I am not sure if it is a tactical change by Klopp or it is rhythm, but the volume in midfield is missing.
We are clearly standing with a very high defensive line, which we are often very good at, but with wanting to play out from the back, two of our three midfielders often seek the line of our defence whilst our full-backs pace forward.
This creates acres of space for the opponent to operate in within the midfield when they regain the ball, and it looks set to catch us on our heels.
The last pass or second-to-last pass becomes much easier for our opponents with our midfielders being either on the wings or in our defensive line.
JACK: The obvious defensive issues were still there, and while Van Dijk improved as the game went on, there was a clear lack of organisation at the back.
I though Matip had one of his poorer games, and particularly struggled up against the pace and physicality of Che Adams—since he and Gomez seem to be rotated at this stage of the season, this was a game better suited to the latter.
Milner was out of sorts too, as Ste noted, and it certainly appears time is catching up with him.
Another negative for me, in a way, is the lack of variety in Klopp’s changes.
That’s three games now that Shaqiri hasn’t made it onto the pitch, and while the qualities Origi can offer are much different, surely there’s a case to argue our No. 23 should be involved more.
And should we be concerned after Adrian’s shaky display?
STE: Honestly, no. I’m absolutely fine with Adrian.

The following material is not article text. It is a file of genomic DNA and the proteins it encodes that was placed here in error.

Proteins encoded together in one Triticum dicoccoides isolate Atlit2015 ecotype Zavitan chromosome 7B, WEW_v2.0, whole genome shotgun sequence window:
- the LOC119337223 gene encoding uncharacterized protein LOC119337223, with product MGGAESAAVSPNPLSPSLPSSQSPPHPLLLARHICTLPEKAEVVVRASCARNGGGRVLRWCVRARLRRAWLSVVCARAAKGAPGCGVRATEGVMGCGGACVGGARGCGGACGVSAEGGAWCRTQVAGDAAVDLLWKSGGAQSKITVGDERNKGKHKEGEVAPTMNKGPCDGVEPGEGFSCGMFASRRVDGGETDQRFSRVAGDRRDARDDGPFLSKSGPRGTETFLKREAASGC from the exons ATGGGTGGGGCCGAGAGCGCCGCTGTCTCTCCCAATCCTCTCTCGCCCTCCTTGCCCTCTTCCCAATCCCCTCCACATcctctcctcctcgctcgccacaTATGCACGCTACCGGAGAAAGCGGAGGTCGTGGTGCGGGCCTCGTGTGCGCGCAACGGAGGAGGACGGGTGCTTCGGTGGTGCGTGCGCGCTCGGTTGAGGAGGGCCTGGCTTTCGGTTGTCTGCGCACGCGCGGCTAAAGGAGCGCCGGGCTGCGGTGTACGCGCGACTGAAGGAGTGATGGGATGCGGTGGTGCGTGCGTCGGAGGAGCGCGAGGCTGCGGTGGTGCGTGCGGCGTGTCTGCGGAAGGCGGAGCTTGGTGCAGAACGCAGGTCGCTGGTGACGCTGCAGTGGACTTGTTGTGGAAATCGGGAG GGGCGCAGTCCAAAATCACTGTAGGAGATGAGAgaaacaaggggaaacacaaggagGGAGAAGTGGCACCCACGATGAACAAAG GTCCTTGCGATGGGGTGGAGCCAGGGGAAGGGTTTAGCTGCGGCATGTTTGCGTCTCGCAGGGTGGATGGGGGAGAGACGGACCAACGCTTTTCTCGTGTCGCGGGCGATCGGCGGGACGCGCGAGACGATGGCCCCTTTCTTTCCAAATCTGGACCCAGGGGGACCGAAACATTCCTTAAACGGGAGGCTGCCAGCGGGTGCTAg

The error was so bad that you can’t really put too much stock into it.
All good goalies have howlers—see Ederson against Spurs or Tom Heaton against Bournemouth as examples.
I think, like Alisson did after Leicester away last season, Adrian will learn from that and not do it again. I’d be more worried if the fundamentals of his game looked poor; his positioning, handling etc.
However, I thought his goalkeeping was actually very good. The instinctive save from Yoshida’s header was excellent, he made some other good saves and his positioning looked solid too.
As backup goalkeepers go, he seems like a decent one.
Someone just needs to put a rocket up his backside about his kicking though! Attackers will constantly be pressuring him now after seeing the Southampton goal.
PATRICK: Alisson has made a couple of mistakes, as have Mignolet, Karius and now Adrian.
The difference is that Mignolet and Karius made mistakes as goalkeepers and Adrian’s mistakes came with his footwork.
Is there a huge gap from Alisson to Adrian? Most definitely! Is it something we should be worried about? Not too much.
Adrian is our second ‘keeper for a reason, and while he does not seem to be able to kick the ball past the halfway line when it is on the ground, it is something that can be worked on.
It is not his goalkeeping skills which are the problem: he does not have to change his style of play fundamentally, he just needs to play the ball more safely and with no risks.
We are going to miss Alisson’s ability with his feet, but it is important to remember that Adrian is not taking over from our Brazilian he is a stand-in.
They do not have the same style of play and that is something that Adrian, Klopp, the rest of the team and all of the fans will have to adapt to, as long as Alisson is out.
JACK: Ste’s latter point is the one that immediately struck me after Ings’ goal.
The atmosphere in St Mary’s was amplified in the minutes after Adrian‘s costly error (I specify, as there were a few others) and it’s clear this will be a flaw both opposition players and fans will target.
His use of the ball throughout was tough to watch, and reminded me of those Premier League games Karius played in his troubled first season.
However, I agree with both Ste and Patrick that Adrian is still a capable stand-in, and it’s unfair to compare him to Alisson.
But the sooner we get the Brazilian back, the better…